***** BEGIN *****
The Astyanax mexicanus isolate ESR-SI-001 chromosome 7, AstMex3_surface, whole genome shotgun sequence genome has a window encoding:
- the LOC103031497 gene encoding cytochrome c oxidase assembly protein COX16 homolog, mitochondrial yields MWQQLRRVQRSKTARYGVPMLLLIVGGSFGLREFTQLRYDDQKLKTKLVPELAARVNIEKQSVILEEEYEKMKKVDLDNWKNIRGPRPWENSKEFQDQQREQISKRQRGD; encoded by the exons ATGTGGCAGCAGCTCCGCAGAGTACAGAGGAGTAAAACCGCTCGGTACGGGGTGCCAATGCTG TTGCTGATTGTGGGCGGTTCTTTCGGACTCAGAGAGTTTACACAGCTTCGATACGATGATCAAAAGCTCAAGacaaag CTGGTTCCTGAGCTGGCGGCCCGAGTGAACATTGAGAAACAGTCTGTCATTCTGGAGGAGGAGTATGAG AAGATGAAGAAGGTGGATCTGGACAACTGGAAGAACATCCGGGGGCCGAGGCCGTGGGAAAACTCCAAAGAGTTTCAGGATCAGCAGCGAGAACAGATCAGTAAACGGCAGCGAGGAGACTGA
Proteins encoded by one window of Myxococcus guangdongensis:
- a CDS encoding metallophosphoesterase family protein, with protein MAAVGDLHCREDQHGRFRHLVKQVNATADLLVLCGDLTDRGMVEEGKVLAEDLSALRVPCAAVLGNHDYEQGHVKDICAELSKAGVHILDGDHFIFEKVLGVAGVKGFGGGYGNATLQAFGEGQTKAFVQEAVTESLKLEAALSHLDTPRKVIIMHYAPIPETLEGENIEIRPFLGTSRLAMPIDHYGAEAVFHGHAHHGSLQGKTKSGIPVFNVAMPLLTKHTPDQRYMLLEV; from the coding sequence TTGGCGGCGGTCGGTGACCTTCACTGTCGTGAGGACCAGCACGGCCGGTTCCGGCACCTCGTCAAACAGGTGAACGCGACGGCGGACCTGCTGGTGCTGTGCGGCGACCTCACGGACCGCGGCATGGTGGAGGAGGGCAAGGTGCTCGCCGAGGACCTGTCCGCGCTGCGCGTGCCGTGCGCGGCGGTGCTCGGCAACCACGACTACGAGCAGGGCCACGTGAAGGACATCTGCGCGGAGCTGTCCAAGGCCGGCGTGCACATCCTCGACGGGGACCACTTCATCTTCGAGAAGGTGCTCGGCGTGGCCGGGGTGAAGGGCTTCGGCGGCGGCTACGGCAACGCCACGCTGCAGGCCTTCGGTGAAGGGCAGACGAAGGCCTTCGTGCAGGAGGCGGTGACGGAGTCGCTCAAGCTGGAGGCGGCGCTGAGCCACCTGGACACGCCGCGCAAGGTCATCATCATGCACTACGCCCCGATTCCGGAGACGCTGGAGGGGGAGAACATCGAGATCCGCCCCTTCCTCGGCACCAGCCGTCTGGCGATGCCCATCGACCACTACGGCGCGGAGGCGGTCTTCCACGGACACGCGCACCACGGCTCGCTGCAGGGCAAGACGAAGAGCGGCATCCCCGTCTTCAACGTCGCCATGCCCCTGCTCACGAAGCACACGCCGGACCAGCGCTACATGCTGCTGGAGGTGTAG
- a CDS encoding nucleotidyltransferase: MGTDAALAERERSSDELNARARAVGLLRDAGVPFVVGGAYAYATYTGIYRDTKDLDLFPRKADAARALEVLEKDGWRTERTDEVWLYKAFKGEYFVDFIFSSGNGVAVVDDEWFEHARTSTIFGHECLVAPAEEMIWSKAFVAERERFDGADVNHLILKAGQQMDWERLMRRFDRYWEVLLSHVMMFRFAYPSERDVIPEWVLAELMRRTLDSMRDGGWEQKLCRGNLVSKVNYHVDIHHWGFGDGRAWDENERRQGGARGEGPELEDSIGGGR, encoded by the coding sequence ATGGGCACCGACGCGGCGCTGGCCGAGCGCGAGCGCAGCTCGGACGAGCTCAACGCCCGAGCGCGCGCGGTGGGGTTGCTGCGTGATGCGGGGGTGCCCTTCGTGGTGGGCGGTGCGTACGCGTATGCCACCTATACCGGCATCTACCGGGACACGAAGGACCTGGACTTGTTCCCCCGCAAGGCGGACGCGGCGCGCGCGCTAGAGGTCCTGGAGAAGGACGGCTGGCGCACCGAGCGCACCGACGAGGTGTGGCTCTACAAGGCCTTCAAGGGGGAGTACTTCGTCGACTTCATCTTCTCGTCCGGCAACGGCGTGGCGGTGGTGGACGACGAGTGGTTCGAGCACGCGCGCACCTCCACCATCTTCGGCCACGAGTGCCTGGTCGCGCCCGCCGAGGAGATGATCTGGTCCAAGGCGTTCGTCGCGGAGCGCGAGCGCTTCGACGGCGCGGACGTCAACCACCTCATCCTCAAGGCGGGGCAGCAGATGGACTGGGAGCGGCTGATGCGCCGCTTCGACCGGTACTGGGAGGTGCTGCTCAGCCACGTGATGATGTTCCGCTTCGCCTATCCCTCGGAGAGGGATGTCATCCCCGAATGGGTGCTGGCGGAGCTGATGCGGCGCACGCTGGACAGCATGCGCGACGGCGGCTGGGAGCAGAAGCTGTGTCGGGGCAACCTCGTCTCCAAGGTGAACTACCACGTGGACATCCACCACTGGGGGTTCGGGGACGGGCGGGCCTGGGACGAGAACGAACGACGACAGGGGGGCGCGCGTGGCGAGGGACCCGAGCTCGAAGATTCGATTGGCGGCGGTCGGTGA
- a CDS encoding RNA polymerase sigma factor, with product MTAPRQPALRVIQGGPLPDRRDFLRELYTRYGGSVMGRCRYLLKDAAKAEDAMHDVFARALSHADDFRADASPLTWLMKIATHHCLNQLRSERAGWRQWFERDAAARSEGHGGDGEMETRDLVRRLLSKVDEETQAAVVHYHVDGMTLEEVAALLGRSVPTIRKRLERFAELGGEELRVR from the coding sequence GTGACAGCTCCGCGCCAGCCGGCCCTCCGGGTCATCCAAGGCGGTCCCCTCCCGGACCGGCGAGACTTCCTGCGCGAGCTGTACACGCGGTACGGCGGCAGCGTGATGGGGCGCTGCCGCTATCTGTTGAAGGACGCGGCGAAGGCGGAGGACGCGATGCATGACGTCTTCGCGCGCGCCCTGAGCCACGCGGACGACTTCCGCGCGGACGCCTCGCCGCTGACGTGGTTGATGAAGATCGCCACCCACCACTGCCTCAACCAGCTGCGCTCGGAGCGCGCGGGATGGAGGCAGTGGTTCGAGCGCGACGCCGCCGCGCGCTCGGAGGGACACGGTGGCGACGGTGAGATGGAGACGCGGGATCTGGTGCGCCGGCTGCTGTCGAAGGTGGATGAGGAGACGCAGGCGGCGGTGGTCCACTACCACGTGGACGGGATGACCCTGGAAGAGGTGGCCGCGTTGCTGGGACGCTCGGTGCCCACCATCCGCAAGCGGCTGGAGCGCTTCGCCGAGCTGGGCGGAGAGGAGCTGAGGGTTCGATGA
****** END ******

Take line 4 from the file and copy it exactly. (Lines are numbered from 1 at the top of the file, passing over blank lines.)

- a CDS encoding metallophosphoesterase family protein, with protein MAAVGDLHCREDQHGRFRHLVKQVNATADLLVLCGDLTDRGMVEEGKVLAEDLSALRVPCAAVLGNHDYEQGHVKDICAELSKAGVHILDGDHFIFEKVLGVAGVKGFGGGYGNATLQAFGEGQTKAFVQEAVTESLKLEAALSHLDTPRKVIIMHYAPIPETLEGENIEIRPFLGTSRLAMPIDHYGAEAVFHGHAHHGSLQGKTKSGIPVFNVAMPLLTKHTPDQRYMLLEV; from the coding sequence TTGGCGGCGGTCGGTGACCTTCACTGTCGTGAGGACCAGCACGGCCGGTTCCGGCACCTCGTCAAACAGGTGAACGCGACGGCGGACCTGCTGGTGCTGTGCGGCGACCTCACGGACCGCGGCATGGTGGAGGAGGGCAAGGTGCTCGCCGAGGACCTGTCCGCGCTGCGCGTGCCGTGCGCGGCGGTGCTCGGCAACCACGACTACGAGCAGGGCCACGTGAAGGACATCTGCGCGGAGCTGTCCAAGGCCGGCGTGCACATCCTCGACGGGGACCACTTCATCTTCGAGAAGGTGCTCGGCGTGGCCGGGGTGAAGGGCTTCGGCGGCGGCTACGGCAACGCCACGCTGCAGGCCTTCGGTGAAGGGCAGACGAAGGCCTTCGTGCAGGAGGCGGTGACGGAGTCGCTCAAGCTGGAGGCGGCGCTGAGCCACCTGGACACGCCGCGCAAGGTCATCATCATGCACTACGCCCCGATTCCGGAGACGCTGGAGGGGGAGAACATCGAGATCCGCCCCTTCCTCGGCACCAGCCGTCTGGCGATGCCCATCGACCACTACGGCGCGGAGGCGGTCTTCCACGGACACGCGCACCACGGCTCGCTGCAGGGCAAGACGAAGAGCGGCATCCCCGTCTTCAACGTCGCCATGCCCCTGCTCACGAAGCACACGCCGGACCAGCGCTACATGCTGCTGGAGGTGTAG